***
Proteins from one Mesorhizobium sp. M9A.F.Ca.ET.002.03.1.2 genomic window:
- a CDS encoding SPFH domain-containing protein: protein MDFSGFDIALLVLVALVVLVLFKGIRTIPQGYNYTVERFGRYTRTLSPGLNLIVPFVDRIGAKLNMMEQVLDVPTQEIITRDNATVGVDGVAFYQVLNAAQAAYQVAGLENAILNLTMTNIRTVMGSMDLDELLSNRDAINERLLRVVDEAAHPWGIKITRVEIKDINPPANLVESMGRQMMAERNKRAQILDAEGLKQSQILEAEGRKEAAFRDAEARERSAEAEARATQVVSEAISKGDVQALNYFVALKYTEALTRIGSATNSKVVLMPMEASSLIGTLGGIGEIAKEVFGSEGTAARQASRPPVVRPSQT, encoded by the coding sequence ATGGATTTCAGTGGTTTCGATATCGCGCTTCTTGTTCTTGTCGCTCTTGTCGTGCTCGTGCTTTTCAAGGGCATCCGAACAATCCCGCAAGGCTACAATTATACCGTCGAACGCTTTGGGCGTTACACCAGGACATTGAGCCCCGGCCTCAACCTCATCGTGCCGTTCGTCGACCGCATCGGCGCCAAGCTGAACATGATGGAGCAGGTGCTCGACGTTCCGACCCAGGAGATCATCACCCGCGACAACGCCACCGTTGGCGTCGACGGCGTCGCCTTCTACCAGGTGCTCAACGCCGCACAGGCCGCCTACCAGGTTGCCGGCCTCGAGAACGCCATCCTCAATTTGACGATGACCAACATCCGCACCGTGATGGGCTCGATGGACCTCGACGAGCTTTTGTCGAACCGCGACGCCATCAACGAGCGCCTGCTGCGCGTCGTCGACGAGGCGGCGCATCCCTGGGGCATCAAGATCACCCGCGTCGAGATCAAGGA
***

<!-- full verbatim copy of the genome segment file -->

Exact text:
Proteins from one Mesorhizobium sp. M9A.F.Ca.ET.002.03.1.2 genomic window:
- a CDS encoding SPFH domain-containing protein: protein MDFSGFDIALLVLVALVVLVLFKGIRTIPQGYNYTVERFGRYTRTLSPGLNLIVPFVDRIGAKLNMMEQVLDVPTQEIITRDNATVGVDGVAFYQVLNAAQAAYQVAGLENAILNLTMTNIRTVMGSMDLDELLSNRDAINERLLRVVDEAAHPWGIKITRVEIKDINPPANLVESMGRQMMAERNKRAQILDAEGLKQSQILEAEGRKEAAFRDAEARERSAEAEARATQVVSEAISKGDVQALNYFVALKYTEALTRIGSATNSKVVLMPMEASSLIGTLGGIGEIAKEVFGSEGTAARQASRPPVVRPSQT, encoded by the coding sequence ATGGATTTCAGTGGTTTCGATATCGCGCTTCTTGTTCTTGTCGCTCTTGTCGTGCTCGTGCTTTTCAAGGGCATCCGAACAATCCCGCAAGGCTACAATTATACCGTCGAACGCTTTGGGCGTTACACCAGGACATTGAGCCCCGGCCTCAACCTCATCGTGCCGTTCGTCGACCGCATCGGCGCCAAGCTGAACATGATGGAGCAGGTGCTCGACGTTCCGACCCAGGAGATCATCACCCGCGACAACGCCACCGTTGGCGTCGACGGCGTCGCCTTCTACCAGGTGCTCAACGCCGCACAGGCCGCCTACCAGGTTGCCGGCCTCGAGAACGCCATCCTCAATTTGACGATGACCAACATCCGCACCGTGATGGGCTCGATGGACCTCGACGAGCTTTTGTCGAACCGCGACGCCATCAACGAGCGCCTGCTGCGCGTCGTCGACGAGGCGGCGCATCCCTGGGGCATCAAGATCACCCGCGTCGAGATCAAGGA